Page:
|WikiProject Aviation / Aircraft||(Rated Start-class)|
|WikiProject Physics / Fluid Dynamics||(Rated Start-class, Low-importance)|
"The Airbus A380, because of its massive size, is one of the few major commercial airliners to use externally blown flaps, which continue behind its engines."
This statement just doesn't seem right, even though it is sourced. Massive size by itself doesn't require a powered lift system. I don't believe the more massive AN-225 has one.
There would be certification issues for large civil jet aircraft with powered lift (see NASA TN D-4261 on the Boeing 707 powered lift tests).
"one of the few" what are the others?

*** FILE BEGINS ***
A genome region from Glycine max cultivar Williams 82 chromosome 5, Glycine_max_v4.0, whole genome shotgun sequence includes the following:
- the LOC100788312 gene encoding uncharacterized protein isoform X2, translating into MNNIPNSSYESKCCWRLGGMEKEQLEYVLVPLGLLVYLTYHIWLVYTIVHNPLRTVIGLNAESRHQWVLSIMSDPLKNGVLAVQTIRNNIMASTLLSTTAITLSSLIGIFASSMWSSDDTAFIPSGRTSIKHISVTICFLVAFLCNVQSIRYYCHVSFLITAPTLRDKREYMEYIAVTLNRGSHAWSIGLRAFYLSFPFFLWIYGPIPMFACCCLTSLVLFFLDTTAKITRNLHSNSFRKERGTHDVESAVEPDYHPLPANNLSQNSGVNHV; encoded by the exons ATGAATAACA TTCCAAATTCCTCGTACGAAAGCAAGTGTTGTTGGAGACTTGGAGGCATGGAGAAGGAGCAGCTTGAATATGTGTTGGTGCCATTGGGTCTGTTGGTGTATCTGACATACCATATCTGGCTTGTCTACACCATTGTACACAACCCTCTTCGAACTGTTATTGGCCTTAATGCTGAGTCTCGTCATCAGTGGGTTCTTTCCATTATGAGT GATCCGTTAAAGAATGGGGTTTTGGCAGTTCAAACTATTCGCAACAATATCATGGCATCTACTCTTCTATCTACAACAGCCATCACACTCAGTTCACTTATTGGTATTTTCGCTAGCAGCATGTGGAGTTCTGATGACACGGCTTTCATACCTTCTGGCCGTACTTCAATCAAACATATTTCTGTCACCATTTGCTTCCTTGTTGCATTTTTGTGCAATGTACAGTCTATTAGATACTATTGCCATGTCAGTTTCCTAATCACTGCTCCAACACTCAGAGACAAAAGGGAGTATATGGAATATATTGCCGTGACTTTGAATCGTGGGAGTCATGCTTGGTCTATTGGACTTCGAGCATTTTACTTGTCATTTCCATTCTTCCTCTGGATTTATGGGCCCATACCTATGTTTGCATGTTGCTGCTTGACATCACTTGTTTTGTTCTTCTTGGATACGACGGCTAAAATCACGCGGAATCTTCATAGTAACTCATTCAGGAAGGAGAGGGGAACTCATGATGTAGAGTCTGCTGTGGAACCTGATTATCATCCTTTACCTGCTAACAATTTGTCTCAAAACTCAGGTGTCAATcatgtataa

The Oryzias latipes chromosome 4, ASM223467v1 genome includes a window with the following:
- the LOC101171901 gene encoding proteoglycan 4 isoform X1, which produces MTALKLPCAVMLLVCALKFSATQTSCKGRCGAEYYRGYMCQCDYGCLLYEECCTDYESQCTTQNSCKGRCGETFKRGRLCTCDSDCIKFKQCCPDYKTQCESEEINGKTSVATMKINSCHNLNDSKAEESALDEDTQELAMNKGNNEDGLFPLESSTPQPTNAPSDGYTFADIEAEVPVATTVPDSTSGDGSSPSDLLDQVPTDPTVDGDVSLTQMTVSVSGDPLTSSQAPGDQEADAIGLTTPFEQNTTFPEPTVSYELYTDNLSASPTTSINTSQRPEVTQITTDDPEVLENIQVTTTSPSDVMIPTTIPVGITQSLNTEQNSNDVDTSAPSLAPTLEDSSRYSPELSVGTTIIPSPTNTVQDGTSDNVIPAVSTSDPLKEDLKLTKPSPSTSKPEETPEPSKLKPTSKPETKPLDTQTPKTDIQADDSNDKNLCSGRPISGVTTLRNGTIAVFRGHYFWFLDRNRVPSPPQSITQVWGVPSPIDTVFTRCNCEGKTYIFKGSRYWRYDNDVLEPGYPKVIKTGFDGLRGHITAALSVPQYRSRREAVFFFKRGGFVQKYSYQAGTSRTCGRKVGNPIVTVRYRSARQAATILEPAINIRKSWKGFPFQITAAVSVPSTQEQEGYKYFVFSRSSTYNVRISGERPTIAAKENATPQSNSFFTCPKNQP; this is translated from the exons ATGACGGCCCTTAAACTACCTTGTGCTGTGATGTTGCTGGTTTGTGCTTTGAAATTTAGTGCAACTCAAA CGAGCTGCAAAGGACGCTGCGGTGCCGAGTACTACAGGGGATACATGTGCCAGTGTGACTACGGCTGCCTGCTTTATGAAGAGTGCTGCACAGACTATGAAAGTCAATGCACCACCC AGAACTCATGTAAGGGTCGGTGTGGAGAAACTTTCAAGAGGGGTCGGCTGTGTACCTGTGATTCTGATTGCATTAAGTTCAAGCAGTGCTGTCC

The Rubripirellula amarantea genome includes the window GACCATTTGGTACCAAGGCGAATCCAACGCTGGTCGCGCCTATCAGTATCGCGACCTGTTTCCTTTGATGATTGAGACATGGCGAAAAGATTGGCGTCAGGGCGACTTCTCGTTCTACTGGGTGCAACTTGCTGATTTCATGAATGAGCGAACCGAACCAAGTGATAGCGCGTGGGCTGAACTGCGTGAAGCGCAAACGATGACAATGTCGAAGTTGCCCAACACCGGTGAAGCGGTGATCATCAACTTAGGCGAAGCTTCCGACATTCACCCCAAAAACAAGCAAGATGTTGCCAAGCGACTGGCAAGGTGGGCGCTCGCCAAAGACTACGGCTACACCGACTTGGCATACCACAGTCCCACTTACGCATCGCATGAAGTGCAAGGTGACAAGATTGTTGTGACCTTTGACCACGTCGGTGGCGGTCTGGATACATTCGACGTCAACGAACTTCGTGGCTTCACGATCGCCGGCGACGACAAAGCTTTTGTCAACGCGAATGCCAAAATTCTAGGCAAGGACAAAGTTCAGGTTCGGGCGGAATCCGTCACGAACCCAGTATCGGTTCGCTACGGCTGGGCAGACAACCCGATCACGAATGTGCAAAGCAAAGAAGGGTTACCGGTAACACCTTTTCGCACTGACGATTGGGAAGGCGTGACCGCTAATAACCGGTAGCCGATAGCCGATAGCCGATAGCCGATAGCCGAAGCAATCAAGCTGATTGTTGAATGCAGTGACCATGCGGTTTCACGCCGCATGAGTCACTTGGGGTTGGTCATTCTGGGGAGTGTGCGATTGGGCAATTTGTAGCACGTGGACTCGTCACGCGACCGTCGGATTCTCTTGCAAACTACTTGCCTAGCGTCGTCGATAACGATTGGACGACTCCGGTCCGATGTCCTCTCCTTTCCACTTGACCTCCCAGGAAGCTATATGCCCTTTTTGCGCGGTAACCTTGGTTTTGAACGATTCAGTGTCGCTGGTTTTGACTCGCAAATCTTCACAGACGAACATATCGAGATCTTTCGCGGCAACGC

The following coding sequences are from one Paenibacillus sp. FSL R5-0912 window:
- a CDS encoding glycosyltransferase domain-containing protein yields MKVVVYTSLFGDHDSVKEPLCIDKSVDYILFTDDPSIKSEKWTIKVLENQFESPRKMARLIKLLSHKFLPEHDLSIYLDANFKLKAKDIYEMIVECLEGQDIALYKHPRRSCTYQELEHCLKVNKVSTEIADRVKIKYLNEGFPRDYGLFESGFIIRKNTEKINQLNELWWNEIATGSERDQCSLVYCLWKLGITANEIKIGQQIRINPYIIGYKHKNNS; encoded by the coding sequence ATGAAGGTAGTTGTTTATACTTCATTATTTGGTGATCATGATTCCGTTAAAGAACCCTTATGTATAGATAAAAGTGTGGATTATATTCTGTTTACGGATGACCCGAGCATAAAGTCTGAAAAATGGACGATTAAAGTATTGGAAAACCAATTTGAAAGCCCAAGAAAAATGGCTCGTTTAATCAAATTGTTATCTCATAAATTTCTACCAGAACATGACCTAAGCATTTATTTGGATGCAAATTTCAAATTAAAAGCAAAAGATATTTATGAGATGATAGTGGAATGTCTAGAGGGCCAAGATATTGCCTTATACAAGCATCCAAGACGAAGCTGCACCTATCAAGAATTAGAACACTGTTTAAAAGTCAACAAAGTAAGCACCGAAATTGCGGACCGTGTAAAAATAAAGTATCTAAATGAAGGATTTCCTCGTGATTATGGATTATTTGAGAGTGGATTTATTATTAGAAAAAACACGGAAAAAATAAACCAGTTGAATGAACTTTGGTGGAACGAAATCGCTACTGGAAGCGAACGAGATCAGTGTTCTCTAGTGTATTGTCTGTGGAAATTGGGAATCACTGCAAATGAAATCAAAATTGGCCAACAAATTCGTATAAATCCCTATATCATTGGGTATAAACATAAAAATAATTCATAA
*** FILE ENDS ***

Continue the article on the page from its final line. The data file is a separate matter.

Flaps behind engines doesn't mean they are blown. eg A320/330/340 all have flaps behind engines.
But more importantly, for this deletion, A380 flap system info in these Airbus reports does not support the statement. "Aerodynamic Design of Airbus High-Lift Wings in a Multidisciplinary Environment" by Reckzeh. Figure 10 shows pressure distribution with high-lift elements deployed very similar A340/380.
"Aerodynamic Design of Airbus High Lift Wings" by Reckzeh. Page 22 shows engine exhaust doesn't scrub wing lower surface. Also says if exhaust touched even just trailing edge of flap it would create challenges.Pieter1963 (talk) 23:56, 27 November 2015 (UTC)
"Blown flaps invented by the British"
Can anyone cite this? If not I will delete it because I've not found any source/patent in the course of doing the recent addition to "History" I think there may be BLC experiments using suction which it may refer to as opposed to blown flaps.Pieter1963 (talk) 00:18, 4 December 2015 (UTC)